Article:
May this be a time for meditation, a moment of self-analysis to understand how to evolve in the new spring that awaits us. But even before that, it will be Christmas and we will be given the opportunity to reconcile, to bury old grudges, for new purposes of kindness and sharing. May the light illuminate, today and always, our path of growth.



Lucia's story


This is the story of a woman who was persecuted, tortured and eventually killed because of her faith. She was accused of witchcraft when, before the judge of the Roman army, neither ten men nor five oxen were able to bend her, to make her kneel before the icon of pagan gods that she did not recognize as such.


Lucia was born in Syracuse to a noble family, but she lost her father at the age of five and her mother suffered from continuous bleeding, which is why she spent a lot of money on treatment. One day, mother and daughter, went to the sepulcher of Sant'Agata martyr in Catania to ask her for a cure, and there Lucia, dozing off, dreamed of the Saint who invited her to find the power of the miracle within herself and to become aware of the immense light that reigned in his spirit. When she woke up, her mother was healed and Lucia expressed her total desire to consecrate her virginity to Christ, a cult forbidden in pagan Sicily at that time, under the empire of Diocletian.


Lucia began her new life alongside the humblest, helping the poor even with large sums of money taken from her inheritance, and caring for the sick. For this reason, the man who had been betrothed to her from her birth decided to report her to the Roman court, accused of being a Christian.


Famous is the dialogue between the Saint and her judge, who was repeatedly put in difficulty by the oratory art of Lucia, then just twenty-one. Lucia never bent down, she was burned at the stake but the flames did not take root on her and, ultimately, she was killed by the hand of an executioner with a knife in her throat, as if to cut off her head, not before the Martyr prophesied her fall of Diocletian's empire and peace in the Christian Church. And for all this she was called Witch.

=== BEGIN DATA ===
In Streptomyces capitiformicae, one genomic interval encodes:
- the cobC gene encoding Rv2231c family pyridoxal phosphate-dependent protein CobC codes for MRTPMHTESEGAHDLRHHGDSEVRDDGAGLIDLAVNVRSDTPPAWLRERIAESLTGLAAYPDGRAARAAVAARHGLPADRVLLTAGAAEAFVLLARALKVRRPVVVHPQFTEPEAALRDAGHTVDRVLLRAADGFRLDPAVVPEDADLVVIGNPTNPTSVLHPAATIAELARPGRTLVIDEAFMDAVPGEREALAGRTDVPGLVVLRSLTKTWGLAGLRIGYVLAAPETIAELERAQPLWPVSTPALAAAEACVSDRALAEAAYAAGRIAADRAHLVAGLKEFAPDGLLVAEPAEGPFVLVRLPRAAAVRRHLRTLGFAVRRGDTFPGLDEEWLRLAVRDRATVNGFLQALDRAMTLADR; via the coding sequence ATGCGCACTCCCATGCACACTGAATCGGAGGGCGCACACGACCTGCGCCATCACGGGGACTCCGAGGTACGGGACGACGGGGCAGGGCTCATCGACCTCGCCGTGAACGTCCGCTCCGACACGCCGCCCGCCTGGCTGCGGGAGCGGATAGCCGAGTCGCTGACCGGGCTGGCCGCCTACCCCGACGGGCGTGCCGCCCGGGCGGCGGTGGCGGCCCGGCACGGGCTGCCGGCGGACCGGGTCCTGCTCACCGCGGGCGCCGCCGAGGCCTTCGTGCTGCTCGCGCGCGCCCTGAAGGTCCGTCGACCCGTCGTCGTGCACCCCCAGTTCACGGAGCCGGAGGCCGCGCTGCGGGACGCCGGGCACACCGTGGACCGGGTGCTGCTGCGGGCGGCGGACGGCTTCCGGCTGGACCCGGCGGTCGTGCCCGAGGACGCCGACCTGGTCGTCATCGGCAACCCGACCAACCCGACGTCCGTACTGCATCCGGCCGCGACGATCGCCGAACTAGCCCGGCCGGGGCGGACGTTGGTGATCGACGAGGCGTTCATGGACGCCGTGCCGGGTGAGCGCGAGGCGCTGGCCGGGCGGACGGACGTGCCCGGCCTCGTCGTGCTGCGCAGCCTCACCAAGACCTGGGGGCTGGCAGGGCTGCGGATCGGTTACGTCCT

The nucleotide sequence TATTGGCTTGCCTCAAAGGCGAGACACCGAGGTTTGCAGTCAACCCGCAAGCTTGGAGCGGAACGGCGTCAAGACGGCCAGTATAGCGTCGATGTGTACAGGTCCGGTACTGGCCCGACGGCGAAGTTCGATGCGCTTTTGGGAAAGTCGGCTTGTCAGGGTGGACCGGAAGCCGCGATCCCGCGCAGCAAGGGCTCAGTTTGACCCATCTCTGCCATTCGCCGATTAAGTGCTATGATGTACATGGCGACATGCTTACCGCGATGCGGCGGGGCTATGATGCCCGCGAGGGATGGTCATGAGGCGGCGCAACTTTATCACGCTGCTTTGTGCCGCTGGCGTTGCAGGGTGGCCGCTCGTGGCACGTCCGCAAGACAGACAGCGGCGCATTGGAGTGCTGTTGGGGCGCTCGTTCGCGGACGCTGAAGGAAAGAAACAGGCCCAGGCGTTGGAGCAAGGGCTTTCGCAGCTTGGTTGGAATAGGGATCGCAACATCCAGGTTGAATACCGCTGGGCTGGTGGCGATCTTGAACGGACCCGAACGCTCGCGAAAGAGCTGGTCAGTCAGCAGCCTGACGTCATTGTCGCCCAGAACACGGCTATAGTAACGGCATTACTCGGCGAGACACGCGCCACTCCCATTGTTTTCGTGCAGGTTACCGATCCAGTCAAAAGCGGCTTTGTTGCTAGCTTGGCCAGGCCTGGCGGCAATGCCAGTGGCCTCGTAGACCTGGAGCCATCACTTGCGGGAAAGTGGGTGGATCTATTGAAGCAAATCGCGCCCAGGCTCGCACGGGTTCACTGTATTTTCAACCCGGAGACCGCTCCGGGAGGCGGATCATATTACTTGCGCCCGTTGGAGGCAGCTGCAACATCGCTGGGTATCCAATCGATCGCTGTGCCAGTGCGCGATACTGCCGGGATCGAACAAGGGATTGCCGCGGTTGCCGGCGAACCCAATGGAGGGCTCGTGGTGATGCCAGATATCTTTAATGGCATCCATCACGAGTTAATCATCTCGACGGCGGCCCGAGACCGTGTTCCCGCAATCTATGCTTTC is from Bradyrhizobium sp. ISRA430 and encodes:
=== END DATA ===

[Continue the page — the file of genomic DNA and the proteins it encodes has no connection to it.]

The cult of Saint Lucia took root immediately in Sicily, an emblem of courage, fearless in the face of carnal death and totally entrusted to her God. An example of strength for all those women who have been accused of witchcraft for having believed in their own ideals, women who often they frightened men and, alas, fratricidal women too, for their intelligence, for their beauty, because they never lowered their eyes, because they told the truth.


It is to these women that we are inspired, it is to them that we turn our thanks every day. To the miracle of truth, trust, strength.

Thanks to all the Witches who have never given up before us and who have bequeathed us the freedom to think, say and act.


Our homage to this very important day is our hand cream, the Cuccìa, which is not just a dessert, but the tangible symbol that the history of our past has never been lost, but thrives integrated in the everyday life of those who know how to remember. .